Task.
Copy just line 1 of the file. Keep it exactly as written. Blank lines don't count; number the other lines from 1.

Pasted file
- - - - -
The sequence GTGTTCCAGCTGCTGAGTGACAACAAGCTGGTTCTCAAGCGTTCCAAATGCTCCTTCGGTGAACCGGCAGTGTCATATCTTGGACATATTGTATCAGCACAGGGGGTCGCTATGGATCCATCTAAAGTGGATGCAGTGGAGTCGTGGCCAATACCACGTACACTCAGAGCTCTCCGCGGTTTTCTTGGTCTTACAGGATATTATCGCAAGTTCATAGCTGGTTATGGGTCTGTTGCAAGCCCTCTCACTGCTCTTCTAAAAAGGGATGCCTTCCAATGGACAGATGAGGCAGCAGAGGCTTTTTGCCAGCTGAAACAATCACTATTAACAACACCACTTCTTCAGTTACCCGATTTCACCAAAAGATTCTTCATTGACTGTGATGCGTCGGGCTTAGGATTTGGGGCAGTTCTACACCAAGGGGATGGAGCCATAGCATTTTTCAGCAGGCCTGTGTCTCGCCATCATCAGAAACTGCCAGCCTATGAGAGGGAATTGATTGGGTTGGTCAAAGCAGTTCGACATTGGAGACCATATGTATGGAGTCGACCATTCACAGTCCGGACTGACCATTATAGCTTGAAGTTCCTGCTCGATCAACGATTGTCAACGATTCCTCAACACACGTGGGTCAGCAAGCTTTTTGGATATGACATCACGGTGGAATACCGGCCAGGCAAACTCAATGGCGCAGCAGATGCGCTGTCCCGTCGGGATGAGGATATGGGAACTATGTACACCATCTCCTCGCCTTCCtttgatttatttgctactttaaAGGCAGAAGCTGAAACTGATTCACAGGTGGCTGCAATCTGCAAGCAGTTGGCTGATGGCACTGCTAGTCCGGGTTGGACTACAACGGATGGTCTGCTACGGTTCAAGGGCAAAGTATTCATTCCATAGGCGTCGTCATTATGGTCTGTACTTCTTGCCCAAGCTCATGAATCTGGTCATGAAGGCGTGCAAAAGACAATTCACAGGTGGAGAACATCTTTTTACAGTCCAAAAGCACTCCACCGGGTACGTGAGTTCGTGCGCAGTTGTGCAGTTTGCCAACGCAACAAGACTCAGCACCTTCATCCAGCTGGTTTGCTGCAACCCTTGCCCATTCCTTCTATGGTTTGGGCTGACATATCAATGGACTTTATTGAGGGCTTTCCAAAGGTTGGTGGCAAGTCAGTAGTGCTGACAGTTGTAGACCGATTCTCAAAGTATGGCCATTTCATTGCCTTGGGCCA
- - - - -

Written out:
The sequence GTGTTCCAGCTGCTGAGTGACAACAAGCTGGTTCTCAAGCGTTCCAAATGCTCCTTCGGTGAACCGGCAGTGTCATATCTTGGACATATTGTATCAGCACAGGGGGTCGCTATGGATCCATCTAAAGTGGATGCAGTGGAGTCGTGGCCAATACCACGTACACTCAGAGCTCTCCGCGGTTTTCTTGGTCTTACAGGATATTATCGCAAGTTCATAGCTGGTTATGGGTCTGTTGCAAGCCCTCTCACTGCTCTTCTAAAAAGGGATGCCTTCCAATGGACAGATGAGGCAGCAGAGGCTTTTTGCCAGCTGAAACAATCACTATTAACAACACCACTTCTTCAGTTACCCGATTTCACCAAAAGATTCTTCATTGACTGTGATGCGTCGGGCTTAGGATTTGGGGCAGTTCTACACCAAGGGGATGGAGCCATAGCATTTTTCAGCAGGCCTGTGTCTCGCCATCATCAGAAACTGCCAGCCTATGAGAGGGAATTGATTGGGTTGGTCAAAGCAGTTCGACATTGGAGACCATATGTATGGAGTCGACCATTCACAGTCCGGACTGACCATTATAGCTTGAAGTTCCTGCTCGATCAACGATTGTCAACGATTCCTCAACACACGTGGGTCAGCAAGCTTTTTGGATATGACATCACGGTGGAATACCGGCCAGGCAAACTCAATGGCGCAGCAGATGCGCTGTCCCGTCGGGATGAGGATATGGGAACTATGTACACCATCTCCTCGCCTTCCtttgatttatttgctactttaaAGGCAGAAGCTGAAACTGATTCACAGGTGGCTGCAATCTGCAAGCAGTTGGCTGATGGCACTGCTAGTCCGGGTTGGACTACAACGGATGGTCTGCTACGGTTCAAGGGCAAAGTATTCATTCCATAGGCGTCGTCATTATGGTCTGTACTTCTTGCCCAAGCTCATGAATCTGGTCATGAAGGCGTGCAAAAGACAATTCACAGGTGGAGAACATCTTTTTACAGTCCAAAAGCACTCCACCGGGTACGTGAGTTCGTGCGCAGTTGTGCAGTTTGCCAACGCAACAAGACTCAGCACCTTCATCCAGCTGGTTTGCTGCAACCCTTGCCCATTCCTTCTATGGTTTGGGCTGACATATCAATGGACTTTATTGAGGGCTTTCCAAAGGTTGGTGGCAAGTCAGTAGTGCTGACAGTTGTAGACCGATTCTCAAAGTATGGCCATTTCATTGCCTTGGGCCA